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Stilla U (2012-07-19) Welcome

Stilla (2012-07-19) Welcome at TUM Thanks to the initiative and support of Prof. Jon Atli Benediktsson, GRSS President, the administrative committee (AdCom) of GRSS has started to plan summer schools mainly intended for BS, MS and PhD students in conjunction with the society's flagship event, the IEEE International Geoscience and Remote Sensing Symposium (IGARSS). Due to the success of similar examples in other IEEE societies, the first IEEE GRSS summer school is organized by Prof. Uwe Stilla and his team at Technische Universitaet Muenchen (TUM). Due to limited available space, from 116 initial registrations from 25 different countries, 70 registrants from 20 countries were invited to participate at RSSS12. All will receive a certificate confirming their attendance to the summer school.


Goodenough DG (2012-07-19) Methods and Systems for Forest Applications

Goodenough (2012-07-19) Hyperspectral In order to monitor the resources and environment of the planet, it is necessary to use remote sensing from multiple sensors and integrate these data with historical information contained within geographical information systems (GIS). Multiple sensors are required to identify attributes of interest. In forestry, resource managers want to know the amount of the resource by species, area, timber volume, etc., the spatial distribution, the health (chemistry) of the forests, and the temporal changes of the resource, both past and predicted for the future. The technologies of the IEEE Geoscience and Remote Sensing Society are used to create information systems to support resource and environmental management. In this presentation we describe hyperspectral and radar methods and systems to obtain valuable forest information, such as chemistry, above-ground carbon, species, and biomass. Polarimetric satellite radars can be used to detect and map current and historical fire scars. Radars provide all-weather monitoring capability and estimates of biomass. National and global monitoring requires systems for distributed data management. We have created a system (www.saforah.org) using GRID architecture, optical light paths, and petabyte data stores at the University of Victoria. SAFORAH serves out to the public and research community remotely sensed data of Canada and forest information products for land cover, biomass, and change. Hyperspectral sensing is used to obtain species distribution and forest chemistry. Examples of this work for forest applications and the generation of above-ground products are presented. We will also discuss operational issues in monitoring forests.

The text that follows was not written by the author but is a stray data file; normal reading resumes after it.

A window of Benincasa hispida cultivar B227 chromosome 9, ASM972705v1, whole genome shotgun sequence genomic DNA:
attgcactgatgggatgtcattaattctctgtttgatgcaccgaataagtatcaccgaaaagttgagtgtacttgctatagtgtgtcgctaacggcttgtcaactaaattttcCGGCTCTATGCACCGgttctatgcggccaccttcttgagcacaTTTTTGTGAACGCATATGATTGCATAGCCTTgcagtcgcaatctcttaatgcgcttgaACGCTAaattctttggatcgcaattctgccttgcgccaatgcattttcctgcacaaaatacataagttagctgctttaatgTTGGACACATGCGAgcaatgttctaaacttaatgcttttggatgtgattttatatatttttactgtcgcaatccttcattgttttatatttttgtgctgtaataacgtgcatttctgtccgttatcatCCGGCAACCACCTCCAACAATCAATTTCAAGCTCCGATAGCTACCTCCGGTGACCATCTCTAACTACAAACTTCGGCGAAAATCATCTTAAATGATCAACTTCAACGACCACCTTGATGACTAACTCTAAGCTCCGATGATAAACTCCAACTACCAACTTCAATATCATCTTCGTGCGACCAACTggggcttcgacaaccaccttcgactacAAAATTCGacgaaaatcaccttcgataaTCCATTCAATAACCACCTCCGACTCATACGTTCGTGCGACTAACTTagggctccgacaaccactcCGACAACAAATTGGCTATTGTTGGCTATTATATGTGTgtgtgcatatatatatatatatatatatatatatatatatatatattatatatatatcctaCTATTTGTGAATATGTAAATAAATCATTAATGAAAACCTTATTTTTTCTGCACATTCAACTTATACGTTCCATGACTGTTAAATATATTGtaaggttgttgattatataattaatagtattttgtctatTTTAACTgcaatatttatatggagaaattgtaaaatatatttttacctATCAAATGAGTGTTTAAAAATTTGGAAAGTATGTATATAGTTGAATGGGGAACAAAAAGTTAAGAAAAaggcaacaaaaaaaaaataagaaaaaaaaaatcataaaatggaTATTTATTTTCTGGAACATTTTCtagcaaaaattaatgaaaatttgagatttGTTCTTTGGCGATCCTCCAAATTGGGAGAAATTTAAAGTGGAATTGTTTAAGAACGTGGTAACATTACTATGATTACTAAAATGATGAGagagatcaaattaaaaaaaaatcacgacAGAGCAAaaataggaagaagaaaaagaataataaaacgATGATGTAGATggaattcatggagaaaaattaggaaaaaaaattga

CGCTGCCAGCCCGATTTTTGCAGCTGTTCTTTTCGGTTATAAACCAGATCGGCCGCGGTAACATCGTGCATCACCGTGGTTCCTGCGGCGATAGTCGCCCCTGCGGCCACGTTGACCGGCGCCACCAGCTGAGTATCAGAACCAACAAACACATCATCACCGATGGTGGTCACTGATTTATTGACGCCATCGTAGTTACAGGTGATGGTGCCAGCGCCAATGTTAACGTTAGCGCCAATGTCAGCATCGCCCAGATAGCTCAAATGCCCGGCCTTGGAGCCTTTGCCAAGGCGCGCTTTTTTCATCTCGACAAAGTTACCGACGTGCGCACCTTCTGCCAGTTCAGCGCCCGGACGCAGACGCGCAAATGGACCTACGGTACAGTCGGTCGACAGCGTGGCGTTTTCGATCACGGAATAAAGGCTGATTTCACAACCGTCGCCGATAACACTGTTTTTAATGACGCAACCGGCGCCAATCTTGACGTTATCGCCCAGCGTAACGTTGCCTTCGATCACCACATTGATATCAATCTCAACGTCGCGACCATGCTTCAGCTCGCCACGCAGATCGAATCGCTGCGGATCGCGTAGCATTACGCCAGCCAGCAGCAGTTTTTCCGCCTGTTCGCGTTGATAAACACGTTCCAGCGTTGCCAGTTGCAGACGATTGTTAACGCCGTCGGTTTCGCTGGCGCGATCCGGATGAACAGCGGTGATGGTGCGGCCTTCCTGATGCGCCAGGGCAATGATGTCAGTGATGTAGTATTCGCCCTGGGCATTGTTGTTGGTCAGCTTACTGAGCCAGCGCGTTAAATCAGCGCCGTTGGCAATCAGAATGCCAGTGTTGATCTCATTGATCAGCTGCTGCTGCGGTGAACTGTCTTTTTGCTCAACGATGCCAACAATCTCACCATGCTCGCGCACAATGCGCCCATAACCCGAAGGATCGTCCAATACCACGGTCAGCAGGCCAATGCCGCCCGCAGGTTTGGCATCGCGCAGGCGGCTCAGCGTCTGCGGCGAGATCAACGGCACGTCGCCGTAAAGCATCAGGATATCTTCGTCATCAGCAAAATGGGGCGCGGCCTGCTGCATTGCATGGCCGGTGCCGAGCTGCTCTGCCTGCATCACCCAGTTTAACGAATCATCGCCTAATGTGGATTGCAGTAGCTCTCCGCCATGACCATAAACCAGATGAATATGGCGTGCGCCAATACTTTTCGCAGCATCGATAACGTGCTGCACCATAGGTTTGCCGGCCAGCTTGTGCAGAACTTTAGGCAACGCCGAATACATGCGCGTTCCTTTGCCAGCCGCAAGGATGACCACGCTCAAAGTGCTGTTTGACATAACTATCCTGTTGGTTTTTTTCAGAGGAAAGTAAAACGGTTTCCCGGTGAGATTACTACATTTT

Bruzzone L (2012-07-19) Challenges in the analysis of multitemporal remote sensing images